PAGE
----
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Channel Matters Blog > August 2011 > The New Balance Sheet

The New Balance Sheet

by William Vanderbilt
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The disciplines of Finance and Accounting have been an integral part of corporate operations for a very long time.  Using instruments such as the Income Statement, the Balance Sheet and the Statement of Cash Flows, Finance and Accounting Departments attempt to track, measure project the financial position and health of the organization.  While that function is as important as ever, some of the tools used in the effort may need to be thought of differently, particularly in service-oriented areas such as channel sales.

A century ago, most companies were in industries such as manufacturing and agriculture.  These industries did, and still do, require physical assets such as machinery, plants, inventory and equipment.  The size and health of manufacturing companies is often measured largely by the total volume of physical assets incorporated into its operations and the efficiency of the use of those assets.  Generally, the concept makes sense…the more plants, equipment and machinery operated by the company, the bigger the company.  And how those assets are funded (ownership versus debt/liabilities) is an indicator of the company’s health.

In fact, the Balance Sheet reflects this thinking.  The Balance Sheet is comprised of three components:

  • Assets
  • Liabilities
  • Shareholder’s Equity

The truism to Balance Sheets is that Assets must be equal to Liabilities plus Shareholder’s Equity.  Put differently, the assets operated by the company were either borrowed (Liabilities) or owned (Shareholder’s Equity).  The concept is analogous to a home loan where the Asset is the house, the value of which is comprised of debt (what is owed to the bank via a mortgage) and equity (what is leftover and considered the owner’s equity in the house).

The Balance Sheet is a necessary and useful tool for all companies to track Assets, Liabilities and Shareholder’s Equity.  In fact, public companies are required to publish a Balance Sheet.  However, the problem is that in today’s information age, driven by services-oriented operations, the physical assets of an organization may be much smaller and often the most valuable assets of an organization are not formally captured on the Balance Sheet.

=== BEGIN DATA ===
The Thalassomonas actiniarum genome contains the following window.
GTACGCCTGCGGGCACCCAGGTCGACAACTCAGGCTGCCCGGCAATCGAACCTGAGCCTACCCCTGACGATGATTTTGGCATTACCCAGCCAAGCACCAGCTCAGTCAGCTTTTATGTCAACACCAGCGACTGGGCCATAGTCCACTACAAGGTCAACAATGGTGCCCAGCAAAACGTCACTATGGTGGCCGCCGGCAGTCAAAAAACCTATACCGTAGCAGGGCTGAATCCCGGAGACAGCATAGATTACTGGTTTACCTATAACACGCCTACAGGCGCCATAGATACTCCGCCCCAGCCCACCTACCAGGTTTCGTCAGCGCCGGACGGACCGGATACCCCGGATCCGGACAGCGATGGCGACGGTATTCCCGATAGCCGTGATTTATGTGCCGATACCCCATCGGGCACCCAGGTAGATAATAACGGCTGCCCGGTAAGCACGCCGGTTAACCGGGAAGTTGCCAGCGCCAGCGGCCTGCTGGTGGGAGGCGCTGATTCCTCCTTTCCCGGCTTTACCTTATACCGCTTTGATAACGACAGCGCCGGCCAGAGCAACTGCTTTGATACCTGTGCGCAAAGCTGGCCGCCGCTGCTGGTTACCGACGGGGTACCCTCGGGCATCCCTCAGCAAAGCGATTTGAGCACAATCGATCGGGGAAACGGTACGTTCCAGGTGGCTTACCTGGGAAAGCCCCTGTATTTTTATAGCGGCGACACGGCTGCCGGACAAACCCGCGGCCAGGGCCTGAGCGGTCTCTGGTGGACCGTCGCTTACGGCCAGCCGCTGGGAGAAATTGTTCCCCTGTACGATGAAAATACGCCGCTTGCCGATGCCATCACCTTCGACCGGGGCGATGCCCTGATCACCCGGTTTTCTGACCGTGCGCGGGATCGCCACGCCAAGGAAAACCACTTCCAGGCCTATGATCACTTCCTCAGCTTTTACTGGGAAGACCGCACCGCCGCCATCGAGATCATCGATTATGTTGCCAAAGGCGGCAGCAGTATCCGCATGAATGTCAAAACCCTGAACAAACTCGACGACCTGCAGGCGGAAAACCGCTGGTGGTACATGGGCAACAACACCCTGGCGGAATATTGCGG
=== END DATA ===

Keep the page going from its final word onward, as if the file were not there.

In channel sales, for instance, the skills, knowledge, relationships and experience of the channel management team can be one of the most valuable assets the organization has.  But those qualities are not reflected as assets on the Balance Sheet.  There may be very few physical assets a vendor has to put on the Balance Sheet.

In fact, the problem can be exacerbated when one considers how the people assets of an organization are increased in value.  Training and development of staff is a key way to improve the capabilities of staff and enhance what may be considered the most valuable asset of a services-oriented organization.  The problem is that training and development are often seen as an expense item on the Income Statement.  In other words, not only does an improvement in the people assets not get shown as a benefit to the organization, it can actually be seen as a detriment to it!

What can be done?  A critical step is for managers to understand enough about corporate finance and accounting to know how companies are financially evaluated and tracked.  It is then important to translate activities such as people development into financial terms.  In other words, show how a more capable sales team can positively impact the company’s financial results in more ways than simply increased sales.

For Channel Managers, this knowledge and practice can also help them have more effective conversations with Channel Partners; after all, Channel Partner businesses are driven by Finance and Accounting disciplines too.  Knowing how to translate the benefits of working with the vendor into terms that show the financial benefit to the partner can be invaluable!  Since resellers too probably have many of their most valuable assets tied up in their people, it is important to understand this same concept when dealing with partners.

Last modified on 6/30/2013 10:10:40 PM
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